The Ancient Library
 

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64 DEVELOPMENT OF CONSTITUTIONS. [CH. III.

tution1. We find that the orders of society are divided almost as definitely as castes, and these must be accepted as established institutions, the origin of which, like the origin of classes in general, is beyond our power to explain. The king and the chiefs form together the first class of nobles. The king is supreme in power and honour, but he differs from the other chiefs only in degree, not in kind*. King and nobles share the knowledge and practice of law and the science of things divine. The king is the chief leader in war, the nobles are the great warriors fighting from their chariots in front of the host of the commons, who hurl their weapons from a distance.

But king and nobles are separated by a broad distinc­tion from the two other classes. Of these the general mass of freemen, practising different crafts3 or cultivating their own lots of land, rank next in importance. Below them come the poor freemen, Thetes, working for hire, chiefly on the lands of other men4. They were paid in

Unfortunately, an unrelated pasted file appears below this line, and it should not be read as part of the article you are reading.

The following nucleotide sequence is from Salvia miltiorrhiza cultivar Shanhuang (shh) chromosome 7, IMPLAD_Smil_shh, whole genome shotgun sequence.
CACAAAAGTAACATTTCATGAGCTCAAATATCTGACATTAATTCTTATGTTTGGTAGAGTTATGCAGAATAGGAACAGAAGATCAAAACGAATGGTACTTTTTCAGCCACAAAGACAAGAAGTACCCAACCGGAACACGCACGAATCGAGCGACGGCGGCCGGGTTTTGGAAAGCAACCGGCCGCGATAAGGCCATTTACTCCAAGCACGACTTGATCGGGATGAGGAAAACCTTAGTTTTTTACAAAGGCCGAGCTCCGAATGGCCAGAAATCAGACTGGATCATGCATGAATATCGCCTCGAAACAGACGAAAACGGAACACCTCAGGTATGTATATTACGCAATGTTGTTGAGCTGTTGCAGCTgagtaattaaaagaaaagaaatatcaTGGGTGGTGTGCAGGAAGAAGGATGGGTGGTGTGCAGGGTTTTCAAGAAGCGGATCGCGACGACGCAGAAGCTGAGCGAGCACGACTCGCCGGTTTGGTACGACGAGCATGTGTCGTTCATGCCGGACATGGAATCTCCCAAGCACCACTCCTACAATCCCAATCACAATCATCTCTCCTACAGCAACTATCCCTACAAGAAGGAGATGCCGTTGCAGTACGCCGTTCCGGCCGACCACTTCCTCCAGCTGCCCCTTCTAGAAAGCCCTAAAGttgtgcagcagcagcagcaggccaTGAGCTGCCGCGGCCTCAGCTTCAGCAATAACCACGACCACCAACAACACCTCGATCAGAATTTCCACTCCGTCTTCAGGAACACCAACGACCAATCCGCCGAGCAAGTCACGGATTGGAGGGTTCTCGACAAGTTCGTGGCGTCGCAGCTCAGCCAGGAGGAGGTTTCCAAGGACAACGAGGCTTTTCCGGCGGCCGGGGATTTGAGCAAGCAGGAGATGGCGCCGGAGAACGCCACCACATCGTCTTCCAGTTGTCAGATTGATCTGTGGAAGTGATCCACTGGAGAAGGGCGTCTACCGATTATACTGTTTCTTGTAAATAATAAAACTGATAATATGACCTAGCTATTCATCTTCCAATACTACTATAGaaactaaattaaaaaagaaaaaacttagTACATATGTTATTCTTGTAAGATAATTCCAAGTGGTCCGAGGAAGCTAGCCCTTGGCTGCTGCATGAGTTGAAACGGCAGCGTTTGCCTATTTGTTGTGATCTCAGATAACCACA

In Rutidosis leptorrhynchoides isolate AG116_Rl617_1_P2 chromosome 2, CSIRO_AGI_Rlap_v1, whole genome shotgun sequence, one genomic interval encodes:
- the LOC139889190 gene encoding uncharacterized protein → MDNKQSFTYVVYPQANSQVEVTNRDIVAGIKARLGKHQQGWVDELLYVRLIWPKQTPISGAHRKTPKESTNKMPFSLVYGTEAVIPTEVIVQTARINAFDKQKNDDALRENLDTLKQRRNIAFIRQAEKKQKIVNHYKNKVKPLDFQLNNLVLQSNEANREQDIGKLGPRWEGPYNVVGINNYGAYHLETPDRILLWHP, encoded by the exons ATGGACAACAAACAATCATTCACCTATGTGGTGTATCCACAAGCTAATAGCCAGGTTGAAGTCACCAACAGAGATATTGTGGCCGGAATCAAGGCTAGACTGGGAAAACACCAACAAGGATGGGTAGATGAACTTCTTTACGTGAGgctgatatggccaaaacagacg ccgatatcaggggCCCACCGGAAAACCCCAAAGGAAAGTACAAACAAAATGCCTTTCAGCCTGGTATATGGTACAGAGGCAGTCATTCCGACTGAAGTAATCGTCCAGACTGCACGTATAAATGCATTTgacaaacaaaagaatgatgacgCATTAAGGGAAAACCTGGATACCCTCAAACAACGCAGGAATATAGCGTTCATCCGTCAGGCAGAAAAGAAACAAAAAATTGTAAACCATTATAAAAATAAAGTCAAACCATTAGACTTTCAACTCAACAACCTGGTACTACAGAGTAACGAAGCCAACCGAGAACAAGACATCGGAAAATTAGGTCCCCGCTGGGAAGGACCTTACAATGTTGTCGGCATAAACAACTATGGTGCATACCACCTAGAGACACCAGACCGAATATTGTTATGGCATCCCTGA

1 I assume that the picture of government and society presented by Homer corresponded in the main with the actual state of Greece in the so-called 'Achaean' period. There is an excellent sketch of Homeric Society in Grote Part i ch. 20.

2 The nobles like the king are called /3o<riXi}« and dvaxrct, while the superior degree of the kingly race is declared by the title jSaff(X<i/re/>os (II. ii 101; ix 160) or /3a<riXei/raTos (xx 34). In Cyprus ia historical times the actual kings were called pcuriXtu, their kindred dca/tres (Aristotle F. H. G. ii 203); fScurMSai was the name of the nobility in some states.

3 SyiuoffrfoL

4 Photius s.v. 0jjs defines them as o! ?c«a Tpo<fnjs SouXoJoires. On these and the other class see Grote ii pp. 97—100.

The classes in Homer correspond with the general division of •estates' in the European nations. Bluntschli, Theory of the State (Engl. Tram.) pp. 113 ff., distinguishes (1) The priests and nobles (who in some states formed two separate classes), (2) the freemen, who as a rule

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